5. [18]
    The respondent’s serious professional misconduct requires denunciation by the Tribunal and, pursuant to section 107(3)(a) of the HO Act, the Tribunal reprimands the respondent.
  6. [19]
    The applicant contends for orders disqualifying the respondent from applying for re-registration as a health practitioner for a period of five to seven years from the date of the order. The applicant has referred to a number of decisions of this and other tribunals in support of such submission.
  7. [20]
    Of most assistance are decisions of this Tribunal concerning matters where nurses’ professional misconduct was constituted by criminal offences involving child exploitation material. In each of the matters the nurses had pleaded guilty to criminal offences involving child exploitation material relating to very substantial quantities of images and/or videos, with such offences attracting terms of imprisonment that were either wholly suspended or involved immediate release upon a good behaviour bond, as in the case of the respondent in this matter.
  8. [21]
    In Nursing and Midwifery Board of Australia v Buckley,[2] the respondent was reprimanded and disqualified from applying to be re-registered as a nurse for a period of two years, which, taking into account the period prior to hearing during which the respondent had not practised as a nurse as a consequence of being charged with an offence, resulted in a total preclusion period of about four years.
  9. [22]
    In Health Ombudsman v Mak,[3] the Tribunal accepted joint submissions of the parties resulting in a disqualification period of three years, which, taking into account the prior period during which the respondent had not practised as a nurse since being suspended as a result of his conduct, resulted in a total preclusion period of more than 10 years.
  10. [23]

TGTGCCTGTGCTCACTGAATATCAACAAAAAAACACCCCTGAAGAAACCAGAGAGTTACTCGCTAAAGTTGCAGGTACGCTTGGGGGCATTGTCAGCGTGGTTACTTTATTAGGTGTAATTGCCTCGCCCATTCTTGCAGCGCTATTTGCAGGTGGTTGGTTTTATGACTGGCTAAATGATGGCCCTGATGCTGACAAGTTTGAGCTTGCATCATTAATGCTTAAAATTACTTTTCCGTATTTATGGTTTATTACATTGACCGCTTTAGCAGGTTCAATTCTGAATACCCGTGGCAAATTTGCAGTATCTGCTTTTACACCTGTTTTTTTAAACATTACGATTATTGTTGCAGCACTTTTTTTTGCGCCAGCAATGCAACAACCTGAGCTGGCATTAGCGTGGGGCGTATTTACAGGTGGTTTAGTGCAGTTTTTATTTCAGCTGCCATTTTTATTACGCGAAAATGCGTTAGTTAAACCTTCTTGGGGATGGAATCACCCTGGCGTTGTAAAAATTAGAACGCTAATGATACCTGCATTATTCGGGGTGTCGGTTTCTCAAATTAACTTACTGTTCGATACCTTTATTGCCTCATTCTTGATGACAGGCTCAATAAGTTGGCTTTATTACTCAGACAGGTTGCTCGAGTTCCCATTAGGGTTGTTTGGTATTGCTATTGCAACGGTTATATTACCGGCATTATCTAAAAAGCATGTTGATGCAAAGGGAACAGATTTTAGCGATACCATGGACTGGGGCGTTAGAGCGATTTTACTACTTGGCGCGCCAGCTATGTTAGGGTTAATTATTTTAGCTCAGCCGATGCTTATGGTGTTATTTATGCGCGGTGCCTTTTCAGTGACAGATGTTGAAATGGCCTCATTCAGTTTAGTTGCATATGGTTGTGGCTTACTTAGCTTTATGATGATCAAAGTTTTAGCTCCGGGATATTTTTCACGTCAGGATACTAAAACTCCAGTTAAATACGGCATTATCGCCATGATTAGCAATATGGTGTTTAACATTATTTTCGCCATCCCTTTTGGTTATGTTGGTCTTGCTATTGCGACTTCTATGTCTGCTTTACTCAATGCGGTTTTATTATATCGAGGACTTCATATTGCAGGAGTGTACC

In Health Ombudsman v Creagh-Scott,[4] the respondent was disqualified from applying for registration for a period of three years and six months, which, taking into account the period of time since the respondent had surrendered his registration, resulted in a total preclusion period of about seven years.
  11. [24]
    The details of the conduct in Buckley are not sufficiently disclosed as to reach any confident comparison as to whether the conduct in that case was equivalent to, or, one way or another, different to that of the respondent in this matter. It does not appear that the decision was informed by the more recent decisions of this and other Tribunals in matters of this type. I am not satisfied that an order with a similar effect to that of Buckley would adequately address the seriousness of this respondent’s misconduct.
  12. [25]
    In the matter of Mak, the conduct itself was very serious, involving possession of numerous images and videos characterised as category 4 on the Oliver scale. The respondent in that matter was considerably less frank than the respondent in this matter in the course of the investigation and prosecution of the criminal proceedings. The orders made by the Tribunal were in the context of acceptance of a joint position submitted by the parties, in circumstances where the respondent had deposed that he had no intention of returning to nursing or any other healthcare practice.
  13. [26]